- Anti-seizure Drugs: Anti-seizure drugs may also be used in an alcohol detox for those people who have a history or high risk of experiencing convulsions while undergoing detoxification.5
- Benzodiazepine Withdrawal
- Withdrawal from benzodiazepine drugs carries the same risks and displays many of the same symptoms as alcohol withdrawal. Medical complications of benzodiazepine withdrawal include seizures, which can happen at any detox stage. Similar to alcohol withdrawal, delirium can occur. Many people who started taking benzodiazepines did so to treat anxiety. Then during benzodiazepine withdrawal, panic attacks may re-emerge. Elderly people are at risk for delirium, falls, and heart attacks. Therefore, a taper down of benzodiazepine drugs should always be done under medical supervision.
Medications used in benzodiazepine detox may include:4
- Switching to another benzodiazepine
- Switching to another benzodiazepine with a long half-life, such as clonazepam or chlordiazepoxide
- Another medication called phenobarbital may be used as a substitution
- Stimulants Withdrawal
- Withdrawal from stimulants such as cocaine, amphetamines, and methamphetamine is much different than withdrawal from alcohol, opioids, and sedatives. While there are no specific drugs used in stimulant detox, there are medical hazards.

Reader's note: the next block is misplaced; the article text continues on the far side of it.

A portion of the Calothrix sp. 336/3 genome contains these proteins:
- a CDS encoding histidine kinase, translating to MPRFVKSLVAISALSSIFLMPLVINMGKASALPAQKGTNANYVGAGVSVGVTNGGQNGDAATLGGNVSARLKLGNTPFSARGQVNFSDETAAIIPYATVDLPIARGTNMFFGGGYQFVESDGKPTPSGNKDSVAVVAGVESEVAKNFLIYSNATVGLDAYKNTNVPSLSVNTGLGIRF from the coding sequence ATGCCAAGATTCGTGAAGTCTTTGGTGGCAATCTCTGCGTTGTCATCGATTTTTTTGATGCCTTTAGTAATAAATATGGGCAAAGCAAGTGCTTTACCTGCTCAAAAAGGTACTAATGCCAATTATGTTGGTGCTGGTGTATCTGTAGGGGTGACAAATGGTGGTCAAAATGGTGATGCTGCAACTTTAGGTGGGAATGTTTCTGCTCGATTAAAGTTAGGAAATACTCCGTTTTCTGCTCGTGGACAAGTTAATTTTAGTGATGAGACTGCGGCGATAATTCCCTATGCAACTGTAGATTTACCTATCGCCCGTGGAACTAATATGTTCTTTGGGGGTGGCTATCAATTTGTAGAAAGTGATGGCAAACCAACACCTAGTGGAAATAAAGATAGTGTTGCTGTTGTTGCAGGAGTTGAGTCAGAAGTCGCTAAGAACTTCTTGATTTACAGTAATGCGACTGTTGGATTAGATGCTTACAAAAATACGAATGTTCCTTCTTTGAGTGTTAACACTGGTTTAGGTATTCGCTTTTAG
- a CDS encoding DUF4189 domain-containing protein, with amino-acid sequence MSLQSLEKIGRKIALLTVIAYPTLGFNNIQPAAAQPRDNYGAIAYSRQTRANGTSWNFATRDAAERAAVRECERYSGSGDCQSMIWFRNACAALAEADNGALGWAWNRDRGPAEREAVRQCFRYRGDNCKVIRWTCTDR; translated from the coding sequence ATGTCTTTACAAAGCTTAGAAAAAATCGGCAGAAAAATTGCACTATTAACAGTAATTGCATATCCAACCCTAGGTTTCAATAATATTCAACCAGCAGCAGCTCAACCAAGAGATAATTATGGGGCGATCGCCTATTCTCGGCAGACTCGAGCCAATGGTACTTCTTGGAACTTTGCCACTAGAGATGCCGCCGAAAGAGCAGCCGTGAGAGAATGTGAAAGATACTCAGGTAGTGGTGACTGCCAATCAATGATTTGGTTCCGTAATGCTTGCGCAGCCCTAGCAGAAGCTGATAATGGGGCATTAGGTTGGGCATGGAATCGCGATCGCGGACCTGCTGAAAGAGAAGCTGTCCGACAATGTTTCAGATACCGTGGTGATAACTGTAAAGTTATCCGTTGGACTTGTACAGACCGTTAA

- People who are no longer taking stimulants can fall into intense depressions. They can also develop profound negative thoughts and emotions. This can lead to suicidal ideation or suicide. Since these medical dangers can be significant, it’s recommended a supervised detox be used to treat stimulant withdrawal.
Symptoms of stimulants withdrawal can include:4
- Cardiac complications
- Brain bleeds
- Persistent headaches
- Polysubstance Withdrawal
Research shows that increasingly more people are coming into treatment that have been using more than one substance.
One study found that people in detox reported using:4
- Alcohol and Cocaine
- Alcohol, Cocaine, and Heroin Together
- Alcohol and Cocaine Together
- Heroin and Cocaine at the Same Time
- Between 70% and 90% of people who said they abused cocaine also abused alcohol
- Between 50% and 75% of people who were heroin-dependent also reported alcohol dependence.
- In these cases of multiple substance issues, a reputable and effective detox program will prioritize detoxification treatment according to the severity of withdrawal from a particular substance. The most serious withdrawal symptoms, especially those that can be fatal, will be treated first.
Co-occurring Conditions (Dual Diagnosis)
- Other medications may be used to treat mental health conditions, such as depression, anxiety, or PTSD that can be contributing to the addiction.
What are the Benefits of Residential Detox?
- One of the important benefits of residential detox is that there is monitoring in a medical setting around-the-clock. Withdrawal symptoms can quickly develop. By having experienced and trained staff on hand 24/7 to deal with symptoms right away, detox can be calmer and more successful.
- In addition, residential detox offers a medically safe environment for detoxing. 24/7 care helps eliminate the distractions and temptations that the outside world can bring. Residential detox also helps protect people who experience severe withdrawal symptoms.
- A residential detox also removes access to a potentially harmful environment where drugs or alcohol may be easily available. Without access to substances, it’s easier to more fully concentrate on the healing process.